But it’s more Plummer’s movie than anyone else. He’s the new playwright who throws in with commercial success Fonda. The film starts with them going into production on one play and ends with their production on the next. Lumet and screenwriters Ruth and Augustus Gortz do a fine job opening the film up enough it never feels too stagy—Lumet loves the theater so much he bakes in acknowledging the stage—but none of these people exist outside their professions. Even when we see Fonda at home, it’s in the context of Broadway producer.

Lots of great acting. Strasberg has an unsteady first act, a knockout second then is missing from most of the third. Intentionally, which is a bad choice. Plummer’s great, and Fonda’s outstanding. Herbert Marshall is an older actor who thinks Strasberg’s swell, but since he’s in his sixties, he doesn’t have to be a pervert about it. Greenwood’s good, even though she’s reduced to foil. Nice small work from Daniel Ocko and John Fiedler. Struck’s got a lot of fine performances; given the subject, it’s got to have them.

The film’s a little too experimental for its own good (with the location shooting), and the third act’s a mess, but Stage Struck’s pretty darn good. A tad too pervy, even if muted, but it’s not a factually inaccurate representation of how Broadway producers behave… and the acting’s superb. Strasberg’s a marvel, and Plummer’s a great lead (in his first theatrical film).

Oh, the Alex North music.

It’s a tad much; chalk it in the experimental column, especially when it plays over the actors.



11 responses to “Stage Struck (1958, Sidney Lumet)”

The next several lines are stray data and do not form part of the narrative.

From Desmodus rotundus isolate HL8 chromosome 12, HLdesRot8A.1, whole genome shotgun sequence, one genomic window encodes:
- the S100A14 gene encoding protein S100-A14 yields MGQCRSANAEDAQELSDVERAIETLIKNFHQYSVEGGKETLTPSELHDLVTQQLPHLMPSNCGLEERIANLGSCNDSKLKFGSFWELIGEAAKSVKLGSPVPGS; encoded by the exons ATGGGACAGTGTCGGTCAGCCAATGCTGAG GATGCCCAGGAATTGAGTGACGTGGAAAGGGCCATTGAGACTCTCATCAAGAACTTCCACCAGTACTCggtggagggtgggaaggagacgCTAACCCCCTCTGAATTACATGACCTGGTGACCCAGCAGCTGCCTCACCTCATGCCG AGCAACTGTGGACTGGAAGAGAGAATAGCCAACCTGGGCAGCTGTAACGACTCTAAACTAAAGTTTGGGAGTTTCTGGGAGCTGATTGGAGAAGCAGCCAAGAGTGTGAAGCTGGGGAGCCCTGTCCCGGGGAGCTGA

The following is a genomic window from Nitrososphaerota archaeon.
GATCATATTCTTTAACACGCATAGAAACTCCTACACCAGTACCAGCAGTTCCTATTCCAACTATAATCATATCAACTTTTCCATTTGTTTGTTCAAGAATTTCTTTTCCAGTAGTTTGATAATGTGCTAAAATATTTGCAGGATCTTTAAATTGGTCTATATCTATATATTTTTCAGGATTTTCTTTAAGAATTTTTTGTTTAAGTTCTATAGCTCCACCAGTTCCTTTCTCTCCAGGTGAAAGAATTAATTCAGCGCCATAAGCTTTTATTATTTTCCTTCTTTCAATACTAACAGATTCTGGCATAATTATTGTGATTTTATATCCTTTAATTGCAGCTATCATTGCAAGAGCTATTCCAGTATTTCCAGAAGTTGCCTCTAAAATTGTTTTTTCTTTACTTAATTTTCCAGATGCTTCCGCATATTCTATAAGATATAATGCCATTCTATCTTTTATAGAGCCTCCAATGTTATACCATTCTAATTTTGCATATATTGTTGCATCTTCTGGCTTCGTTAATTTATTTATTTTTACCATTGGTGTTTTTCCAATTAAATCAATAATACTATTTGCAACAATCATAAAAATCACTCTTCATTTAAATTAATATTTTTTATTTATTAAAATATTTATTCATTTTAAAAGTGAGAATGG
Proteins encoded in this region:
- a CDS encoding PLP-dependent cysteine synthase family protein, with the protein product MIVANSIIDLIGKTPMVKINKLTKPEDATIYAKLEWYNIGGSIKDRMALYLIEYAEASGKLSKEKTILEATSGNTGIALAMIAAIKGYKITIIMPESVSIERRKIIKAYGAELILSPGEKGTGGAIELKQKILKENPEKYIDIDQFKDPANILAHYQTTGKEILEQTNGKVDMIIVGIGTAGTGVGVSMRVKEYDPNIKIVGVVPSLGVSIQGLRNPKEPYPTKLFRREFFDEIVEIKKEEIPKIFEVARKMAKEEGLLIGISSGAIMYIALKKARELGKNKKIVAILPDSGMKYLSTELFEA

1. Every time I see this film I’m blown away by Susan Strasberg’s performance. Love the scene where she performs at the party. Astonishes me that she never became one of the most major film stars of the era. A good debut for Christopher and if I’d been around at the time I’d have been in no doubt that he was destined to become a star. Always crack up at this line he gets “I don’t care if you can’t act your way out of a paper bag. I love you!” 🤣

    1. The party scene is so dang good. And, yes, it must’ve been so cool to have tracked Plummer’s career from this point; started strong, just got better.

  2. This has been on my list to see for a long time; I am a big fan of Strasberg (LOVE her in Picnic and I always wonder why she lost the role of Anne Frank in the movie when she was a sensation in the part on Broadway) and look forward to seeing Plummer in his film debut. Boy, he really was handsome!

    1. It’s been on my list since PICNIC too! Definitely worth it.

  3. Agree with Chris here – this does sound like one to watch for his debut. Thanks for bringing this to the blogathon.

    1. I didn’t even realize it was his first movie! 🤣

      1. Now you have definitely sold it, he must have given a fantastic first performance.

  4. I’m intrigued by a film that shoves its main star into the background in the third act and still succeeds (somewhat?) as a drama. Playing the role of someone who is playing a role in a show within a movie (or a movie within a movie) is extremely difficult, and it sounds like Susan Strasberg pulls it off brilliantly!

  5. I’m glad to have read your review before seeing this film. I wouldn’t have expected it to be somewhat experimental, but knowing that beforehand will make the process more enjoyable and interesting. Thanks!

  6. I liked it better than Morning Glory. And I thought Strasberg was less mannered than Kate Hepburn. In addition, the remake has a superior supporting cast. But both films have problems, so I’m not crazy about either version.

  7. It’s always fun to see someone’s debut film, even if the film looks a little confusing. I’ll have to add this one to the list. 🙂